Thomas Hoenig, president of the Kansas City Federal Reserve, gave a great talk on "too big to fail" banks yesterday. Summed up, here's everything you need to know about the problem:

How can a single investment bank on Wall Street bring the world to the brink of financial collapse? How can a single insurance company require billions of dollars of public funds to stay solvent and yet continue to operate as a private institution? ... These are the questions for which I have found no satisfactory answers. That's because there are none.

Because there are no satisfactory answers to these questions, I suggest that the problem with ["too big to fail" banks] is they are fundamentally inconsistent with capitalism.

Nailed it. Since the passage of Dodd-Frank, there have really been two groups in the "too big to fail" debate. One says leave the banks alone -- they're allowed to get as big, interconnected, and profitable as they want. Another says break them up -- the only reason they're big (and alive) is because of intervention that, while perhaps necessary at the time to stave off collapse, shouldn't continue indefinitely. 

It might have made sense to give Bank of America (NYSE: BAC) billions of dollars to help swallow Merrill Lynch in 2008, lest Merrill's implosion sprayed acid on the rest of the financial system. But it doesn't make sense to keep the "too big to fail" combination intact permanently. So break them up. 

Same for the other "too big to fail" institutions: JPMorgan Chase (NYSE: JPM), Citigroup (NYSE: C), Goldman Sachs (NYSE: GS), Morgan Stanley (NYSE: MS), and even Wells Fargo (NYSE: WFC).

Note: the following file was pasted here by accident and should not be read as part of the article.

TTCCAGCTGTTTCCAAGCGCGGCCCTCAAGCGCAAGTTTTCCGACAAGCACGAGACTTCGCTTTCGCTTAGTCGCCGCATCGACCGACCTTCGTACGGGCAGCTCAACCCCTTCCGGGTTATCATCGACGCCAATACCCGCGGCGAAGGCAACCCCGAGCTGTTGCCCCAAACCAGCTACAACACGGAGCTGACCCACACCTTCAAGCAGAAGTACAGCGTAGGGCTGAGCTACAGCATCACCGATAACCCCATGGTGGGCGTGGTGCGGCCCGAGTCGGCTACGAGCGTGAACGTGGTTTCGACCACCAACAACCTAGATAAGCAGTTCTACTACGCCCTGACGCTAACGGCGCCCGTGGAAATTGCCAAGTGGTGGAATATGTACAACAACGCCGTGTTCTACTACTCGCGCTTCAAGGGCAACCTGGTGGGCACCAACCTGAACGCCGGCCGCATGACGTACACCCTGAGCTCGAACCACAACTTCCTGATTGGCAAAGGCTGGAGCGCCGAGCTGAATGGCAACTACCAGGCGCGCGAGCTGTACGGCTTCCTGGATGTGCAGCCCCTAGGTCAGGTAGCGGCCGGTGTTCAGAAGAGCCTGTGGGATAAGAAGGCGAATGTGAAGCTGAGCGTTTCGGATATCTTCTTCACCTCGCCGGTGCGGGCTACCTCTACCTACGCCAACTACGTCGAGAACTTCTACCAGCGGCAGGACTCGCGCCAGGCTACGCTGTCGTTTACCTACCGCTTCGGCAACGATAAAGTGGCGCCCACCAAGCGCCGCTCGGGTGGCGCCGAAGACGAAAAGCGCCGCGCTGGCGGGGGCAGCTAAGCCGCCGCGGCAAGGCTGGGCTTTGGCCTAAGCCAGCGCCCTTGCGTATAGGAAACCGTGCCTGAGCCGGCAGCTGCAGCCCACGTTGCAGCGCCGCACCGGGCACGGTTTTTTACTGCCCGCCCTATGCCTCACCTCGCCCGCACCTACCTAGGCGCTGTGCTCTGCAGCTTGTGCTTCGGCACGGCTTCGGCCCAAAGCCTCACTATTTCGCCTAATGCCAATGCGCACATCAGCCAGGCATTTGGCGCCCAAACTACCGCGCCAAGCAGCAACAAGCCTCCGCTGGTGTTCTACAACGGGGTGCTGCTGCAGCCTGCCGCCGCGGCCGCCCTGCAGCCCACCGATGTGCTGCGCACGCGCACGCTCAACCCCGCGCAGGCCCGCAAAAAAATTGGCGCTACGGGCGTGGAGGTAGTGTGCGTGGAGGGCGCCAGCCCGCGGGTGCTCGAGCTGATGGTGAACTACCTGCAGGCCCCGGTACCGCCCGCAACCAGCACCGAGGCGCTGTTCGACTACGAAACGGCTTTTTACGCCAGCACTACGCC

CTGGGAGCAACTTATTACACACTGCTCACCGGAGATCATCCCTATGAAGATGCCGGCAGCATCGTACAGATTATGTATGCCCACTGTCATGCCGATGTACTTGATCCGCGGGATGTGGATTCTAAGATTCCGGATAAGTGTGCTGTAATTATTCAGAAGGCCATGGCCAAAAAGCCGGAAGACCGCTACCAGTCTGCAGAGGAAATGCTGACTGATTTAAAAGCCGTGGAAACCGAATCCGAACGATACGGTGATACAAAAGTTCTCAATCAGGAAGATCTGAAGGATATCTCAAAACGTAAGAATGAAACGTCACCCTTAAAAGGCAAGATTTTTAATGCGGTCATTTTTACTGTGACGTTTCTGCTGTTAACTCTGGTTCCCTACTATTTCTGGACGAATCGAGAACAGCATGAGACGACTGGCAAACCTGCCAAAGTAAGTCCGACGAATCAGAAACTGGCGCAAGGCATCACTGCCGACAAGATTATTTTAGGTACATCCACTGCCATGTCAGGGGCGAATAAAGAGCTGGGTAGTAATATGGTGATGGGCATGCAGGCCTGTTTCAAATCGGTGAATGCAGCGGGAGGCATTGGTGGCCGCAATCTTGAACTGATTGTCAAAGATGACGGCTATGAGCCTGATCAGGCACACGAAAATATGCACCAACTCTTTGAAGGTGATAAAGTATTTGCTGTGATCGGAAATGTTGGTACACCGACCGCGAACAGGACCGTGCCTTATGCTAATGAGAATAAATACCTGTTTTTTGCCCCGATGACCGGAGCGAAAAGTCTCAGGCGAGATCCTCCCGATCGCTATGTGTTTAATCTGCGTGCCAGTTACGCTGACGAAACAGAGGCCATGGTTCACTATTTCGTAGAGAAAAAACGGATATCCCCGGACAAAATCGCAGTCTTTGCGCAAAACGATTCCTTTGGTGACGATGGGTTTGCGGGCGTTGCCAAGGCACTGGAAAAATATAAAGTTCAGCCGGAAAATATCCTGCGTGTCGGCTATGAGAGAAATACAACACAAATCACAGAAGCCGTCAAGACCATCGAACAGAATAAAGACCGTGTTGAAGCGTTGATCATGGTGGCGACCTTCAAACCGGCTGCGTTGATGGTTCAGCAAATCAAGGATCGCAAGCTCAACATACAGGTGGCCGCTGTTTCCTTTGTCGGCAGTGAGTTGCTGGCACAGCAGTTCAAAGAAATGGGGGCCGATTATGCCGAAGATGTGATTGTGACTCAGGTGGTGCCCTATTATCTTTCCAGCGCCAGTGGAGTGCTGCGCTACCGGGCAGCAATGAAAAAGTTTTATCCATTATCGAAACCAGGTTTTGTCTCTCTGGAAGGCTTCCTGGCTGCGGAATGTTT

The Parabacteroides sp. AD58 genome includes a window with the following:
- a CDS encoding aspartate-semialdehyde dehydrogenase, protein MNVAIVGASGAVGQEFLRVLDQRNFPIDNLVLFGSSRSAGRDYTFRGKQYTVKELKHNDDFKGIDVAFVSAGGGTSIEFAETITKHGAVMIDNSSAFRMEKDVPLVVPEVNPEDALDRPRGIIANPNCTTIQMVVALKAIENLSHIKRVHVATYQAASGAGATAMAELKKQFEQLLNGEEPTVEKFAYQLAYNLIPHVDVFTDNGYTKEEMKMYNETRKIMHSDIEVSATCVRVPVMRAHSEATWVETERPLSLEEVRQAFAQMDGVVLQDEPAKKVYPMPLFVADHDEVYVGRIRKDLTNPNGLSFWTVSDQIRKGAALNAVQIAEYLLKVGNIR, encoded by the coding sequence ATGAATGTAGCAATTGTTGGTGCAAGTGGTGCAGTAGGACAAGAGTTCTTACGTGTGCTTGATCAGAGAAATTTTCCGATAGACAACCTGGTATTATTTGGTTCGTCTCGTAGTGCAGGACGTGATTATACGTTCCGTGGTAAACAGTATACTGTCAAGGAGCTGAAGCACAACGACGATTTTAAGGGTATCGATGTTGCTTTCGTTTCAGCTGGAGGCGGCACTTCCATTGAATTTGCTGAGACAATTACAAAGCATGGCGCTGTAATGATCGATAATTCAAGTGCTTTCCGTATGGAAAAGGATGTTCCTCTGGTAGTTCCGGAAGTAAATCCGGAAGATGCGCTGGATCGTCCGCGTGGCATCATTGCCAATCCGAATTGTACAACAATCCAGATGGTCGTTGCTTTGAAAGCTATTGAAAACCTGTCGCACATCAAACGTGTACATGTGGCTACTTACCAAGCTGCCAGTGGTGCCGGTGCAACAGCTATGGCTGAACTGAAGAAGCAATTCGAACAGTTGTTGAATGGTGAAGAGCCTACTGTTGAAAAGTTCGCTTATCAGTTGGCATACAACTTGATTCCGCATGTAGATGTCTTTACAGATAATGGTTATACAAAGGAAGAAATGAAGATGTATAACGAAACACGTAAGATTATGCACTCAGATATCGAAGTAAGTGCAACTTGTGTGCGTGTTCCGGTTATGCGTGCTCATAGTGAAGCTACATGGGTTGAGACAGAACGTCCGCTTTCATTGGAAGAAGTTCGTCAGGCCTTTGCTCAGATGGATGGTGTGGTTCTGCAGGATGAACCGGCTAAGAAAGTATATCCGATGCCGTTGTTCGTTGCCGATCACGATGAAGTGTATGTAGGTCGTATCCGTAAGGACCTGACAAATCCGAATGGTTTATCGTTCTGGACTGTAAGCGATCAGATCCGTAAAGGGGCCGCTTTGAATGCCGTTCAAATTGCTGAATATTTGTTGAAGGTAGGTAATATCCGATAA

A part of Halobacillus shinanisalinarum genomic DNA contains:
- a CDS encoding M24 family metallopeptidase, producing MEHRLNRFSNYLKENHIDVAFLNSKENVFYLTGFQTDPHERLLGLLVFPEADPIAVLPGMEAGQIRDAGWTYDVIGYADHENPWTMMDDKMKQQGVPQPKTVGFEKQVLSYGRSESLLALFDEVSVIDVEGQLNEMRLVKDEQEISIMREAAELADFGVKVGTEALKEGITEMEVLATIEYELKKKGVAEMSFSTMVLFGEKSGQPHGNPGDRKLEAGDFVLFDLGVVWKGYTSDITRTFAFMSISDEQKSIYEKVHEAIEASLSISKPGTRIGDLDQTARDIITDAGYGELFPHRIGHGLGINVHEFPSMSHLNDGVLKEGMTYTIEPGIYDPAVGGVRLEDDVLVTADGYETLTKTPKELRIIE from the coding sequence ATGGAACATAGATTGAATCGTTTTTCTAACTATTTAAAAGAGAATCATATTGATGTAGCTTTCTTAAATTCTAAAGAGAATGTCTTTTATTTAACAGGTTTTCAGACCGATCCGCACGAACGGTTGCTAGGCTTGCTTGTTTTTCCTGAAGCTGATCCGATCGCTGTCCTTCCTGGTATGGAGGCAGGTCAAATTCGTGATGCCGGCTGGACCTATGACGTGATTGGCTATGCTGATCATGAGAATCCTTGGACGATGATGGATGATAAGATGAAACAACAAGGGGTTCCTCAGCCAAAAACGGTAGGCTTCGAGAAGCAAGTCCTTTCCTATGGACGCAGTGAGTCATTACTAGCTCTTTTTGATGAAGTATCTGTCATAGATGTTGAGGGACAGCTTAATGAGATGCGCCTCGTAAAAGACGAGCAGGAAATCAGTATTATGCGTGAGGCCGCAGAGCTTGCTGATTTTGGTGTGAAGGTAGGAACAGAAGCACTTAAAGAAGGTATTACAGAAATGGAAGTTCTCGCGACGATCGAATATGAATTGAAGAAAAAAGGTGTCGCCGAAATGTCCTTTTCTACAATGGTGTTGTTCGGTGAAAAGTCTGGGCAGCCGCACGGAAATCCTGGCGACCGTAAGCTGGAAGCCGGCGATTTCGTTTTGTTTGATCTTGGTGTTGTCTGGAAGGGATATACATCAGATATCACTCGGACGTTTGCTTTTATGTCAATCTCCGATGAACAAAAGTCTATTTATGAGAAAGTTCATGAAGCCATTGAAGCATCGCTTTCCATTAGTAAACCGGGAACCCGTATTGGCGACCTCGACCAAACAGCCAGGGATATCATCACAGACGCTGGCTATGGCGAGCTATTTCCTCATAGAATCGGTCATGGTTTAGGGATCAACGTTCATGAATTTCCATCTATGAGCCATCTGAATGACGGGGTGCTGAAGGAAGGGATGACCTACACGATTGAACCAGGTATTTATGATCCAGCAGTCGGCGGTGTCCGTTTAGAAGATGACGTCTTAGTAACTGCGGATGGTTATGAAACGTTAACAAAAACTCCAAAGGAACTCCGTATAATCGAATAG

The main argument against breaking up a private company is that it's spitting in capitalism's face. But as Hoenig points out, the size of these companies goes against capitalism to begin with. Last month, Moody's (NYSE: MCO) CEO Ray McDaniel noted that the implicit assumption that large banks will be bailed out in times of trouble gave banks higher credit ratings. Capitalism doesn't work at that point. Breaking these banks up might be the most pro-market approach available.

"The financial system has become far less competitive and far more volatile with the onset of systemically important institutions," Hoenig said. "Though large firms remain a critical part of our economic system in the United States, they should not become so dominant that they become unaccountable to our capitalistic system."

What do you think should happen? Sound off below.

Fool contributor Morgan Housel owns B of A preferred. Follow him on Twitter @TMFHousel. The Motley Fool owns shares of JPMorgan Chase. The Fool owns shares of and has created a ratio put spread position on Wells Fargo. The Fool owns shares of and has opened a short position on Bank of America. Motley Fool newsletter services have recommended buying shares of Moody's. Try any of our Foolish newsletter services free for 30 days. We Fools may not all hold the same opinions, but we all believe that considering a diverse range of insights makes us better investors. The Motley Fool has a disclosure policy.